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LUPO v. CONSOLIDATED MARINERS

June 14, 1966

James LUPO, Jr., Plaintiff,
v.
CONSOLIDATED MARINERS, INC., Shipenter Lines, Inc., Shipping Enterpriser Inc. and Shipping Enterpriser of New York, Inc., Defendants



The opinion of the court was delivered by: TENNEY

TENNEY, District Judge.

 This is a personal injury action arising out of an alleged accident which occurred aboard the "S. S. TADDEI VILLAGE" on August 19, 1963. The complaint alleges negligence under the Jones Act (46 U.S.C. § 688) and the unseaworthiness of the vessel under the General Maritime Law.

 The case was tried before the Court as trier of fact and law. At the behest of both parties the first and only issue tried and to be decided at this juncture is whether the "S. S. TADDEI VILLAGE" was at the time of the alleged accident a vessel in navigation.

 Plaintiff is a resident and citizen of the State of New York, and while defendant is a corporation organized and existing by virtue of the Laws of Delaware, its principal place of business is 19 Rector Street, New York City. Accordingly, there is no diversity of citizenship between the parties. (See 28 U.S.C. § 1332(c) (Supp.1965)).

 Counsel have agreed that if no diversity jurisdiction exists, the case be transferred to the admiralty side of the Court and a determination be made whether the vessel, at the time of the accident, warranted its seaworthiness, and/or whether Lupo (now libelant) would be entitled to the benefits of the Jones Act.

 In approaching a consideration of the issues presented, it must be borne in mind that in order for Lupo to be in a position to assert the causes of action he asserts herein, there must be a concurrence of at least two factors: (1) a vessel in navigation, and (2) a seaman in being. (Kissinger v. United States, 176 F. Supp. 828, 832 (E.D.N.Y.1959)). This is a prerequisite both under the unseaworthiness claim as well as the Jones Act cause of action, (Roper v. United States, 368 U.S. 20, 23-24, 82 S. Ct. 5, 7 L. Ed. 2d 1 (1961)), and if there be no vessel in navigation the claims must fail, irrespective of what type of work the injured party was doing. *fn1"

 As trier of fact on the issue of whether the vessel was in navigation, based on the documentary evidence and testimony presented before me, I find the facts to be as follows:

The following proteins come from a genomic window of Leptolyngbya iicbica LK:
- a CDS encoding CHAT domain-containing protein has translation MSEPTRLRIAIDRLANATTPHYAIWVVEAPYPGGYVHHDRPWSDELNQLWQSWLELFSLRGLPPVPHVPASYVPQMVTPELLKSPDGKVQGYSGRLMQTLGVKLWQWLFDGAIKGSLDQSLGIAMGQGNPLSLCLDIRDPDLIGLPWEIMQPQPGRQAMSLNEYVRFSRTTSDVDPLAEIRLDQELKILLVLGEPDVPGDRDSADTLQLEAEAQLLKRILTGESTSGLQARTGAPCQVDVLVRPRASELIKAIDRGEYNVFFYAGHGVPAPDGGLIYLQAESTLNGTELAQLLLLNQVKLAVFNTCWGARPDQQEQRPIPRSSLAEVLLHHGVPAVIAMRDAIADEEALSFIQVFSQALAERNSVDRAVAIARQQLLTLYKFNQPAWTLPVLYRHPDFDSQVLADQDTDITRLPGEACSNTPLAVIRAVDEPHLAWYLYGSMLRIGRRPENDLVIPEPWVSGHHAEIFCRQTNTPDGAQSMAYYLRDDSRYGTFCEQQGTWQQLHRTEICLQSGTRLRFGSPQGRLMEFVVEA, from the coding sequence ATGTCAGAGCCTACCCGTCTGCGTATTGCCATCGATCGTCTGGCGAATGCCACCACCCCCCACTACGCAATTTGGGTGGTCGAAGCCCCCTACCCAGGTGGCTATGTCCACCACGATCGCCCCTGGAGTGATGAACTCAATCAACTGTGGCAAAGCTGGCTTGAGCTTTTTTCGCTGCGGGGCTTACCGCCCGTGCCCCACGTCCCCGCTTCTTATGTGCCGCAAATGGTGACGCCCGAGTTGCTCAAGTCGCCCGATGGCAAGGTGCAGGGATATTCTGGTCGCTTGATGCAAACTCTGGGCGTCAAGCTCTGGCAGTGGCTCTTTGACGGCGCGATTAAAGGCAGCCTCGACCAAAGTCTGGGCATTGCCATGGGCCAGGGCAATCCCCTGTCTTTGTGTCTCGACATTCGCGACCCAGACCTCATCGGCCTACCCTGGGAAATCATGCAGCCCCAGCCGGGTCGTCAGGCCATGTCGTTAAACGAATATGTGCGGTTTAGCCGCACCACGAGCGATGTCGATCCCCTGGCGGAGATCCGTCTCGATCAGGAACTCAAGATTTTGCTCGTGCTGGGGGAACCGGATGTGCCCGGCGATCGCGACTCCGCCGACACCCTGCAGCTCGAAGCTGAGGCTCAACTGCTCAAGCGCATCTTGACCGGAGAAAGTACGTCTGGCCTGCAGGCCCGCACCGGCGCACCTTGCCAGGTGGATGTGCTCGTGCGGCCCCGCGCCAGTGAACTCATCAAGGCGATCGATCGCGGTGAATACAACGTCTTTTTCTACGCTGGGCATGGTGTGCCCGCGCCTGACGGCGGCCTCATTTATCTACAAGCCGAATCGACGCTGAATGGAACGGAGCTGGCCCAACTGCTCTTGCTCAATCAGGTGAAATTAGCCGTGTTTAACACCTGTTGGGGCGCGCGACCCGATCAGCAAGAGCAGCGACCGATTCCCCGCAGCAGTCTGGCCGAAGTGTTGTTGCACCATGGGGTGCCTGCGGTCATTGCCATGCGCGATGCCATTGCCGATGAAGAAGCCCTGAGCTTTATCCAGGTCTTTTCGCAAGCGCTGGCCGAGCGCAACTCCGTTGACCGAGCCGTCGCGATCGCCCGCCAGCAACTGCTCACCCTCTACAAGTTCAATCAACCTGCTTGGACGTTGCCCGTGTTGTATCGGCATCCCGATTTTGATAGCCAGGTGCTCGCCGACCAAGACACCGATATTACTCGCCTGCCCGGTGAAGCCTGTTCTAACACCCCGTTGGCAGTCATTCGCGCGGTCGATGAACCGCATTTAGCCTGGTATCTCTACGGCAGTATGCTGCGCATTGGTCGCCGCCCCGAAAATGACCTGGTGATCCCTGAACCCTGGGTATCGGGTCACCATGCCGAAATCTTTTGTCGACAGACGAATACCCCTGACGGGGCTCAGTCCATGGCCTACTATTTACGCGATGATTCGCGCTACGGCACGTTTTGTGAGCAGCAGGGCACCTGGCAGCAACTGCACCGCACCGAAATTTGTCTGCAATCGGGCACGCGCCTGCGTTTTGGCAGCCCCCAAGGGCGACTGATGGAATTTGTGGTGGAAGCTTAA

1) The "S. S. TADDEI VILLAGE" (hereinafter referred to as "TADDEI" or "vessel") was purchased by Consolidated Mariners, Inc. (hereinafter referred to as "defendant"), at a United States Marshal's sale held pursuant to the order of the United States District Court for the Eastern District of New York on July 30, 1963.

 2) The TADDEI was an American flag C-2 dry cargo vessel, formerly named the "S. S. EMELIA". She was owned and operated by the A. H. Bull Steamship Company until that company went bankrupt.

 3) At the time of purchase the vessel was and had been moored for six months (since December 1962) at Pier 3, Erie Basin, foot of Columbia Street, Brooklyn, New York. For that period of time she was without any crew in an unmanned status, except for some security personnel tending heating devices and refrigeration units.

 4) Defendant took possession of the vessel on August 1, 1963. She was then towed without steam and power by tug to Todd Shipyards, Brooklyn, New York.

 5) Before the vessel was purchased by defendant the Certificate of Inspection of the vessel (at the time still the "S. S. EMELIA") had been revoked by the United States Coast Guard on July 9, 1963. The revocation was based on the need for boiler repairs.

 6) A provisional Coast Guard Certificate of Inspection permitting the vessel to proceed to Baltimore for completion of boiler repairs, but without cargo, and passengers, was not issued until September 3, 1963* after the repairs hereinafter set forth had been made at Todd Shipyards.

 7) It was not until September 5, 1963 that the Coast Guard Certificate of Inspection was returned to the vessel at ...


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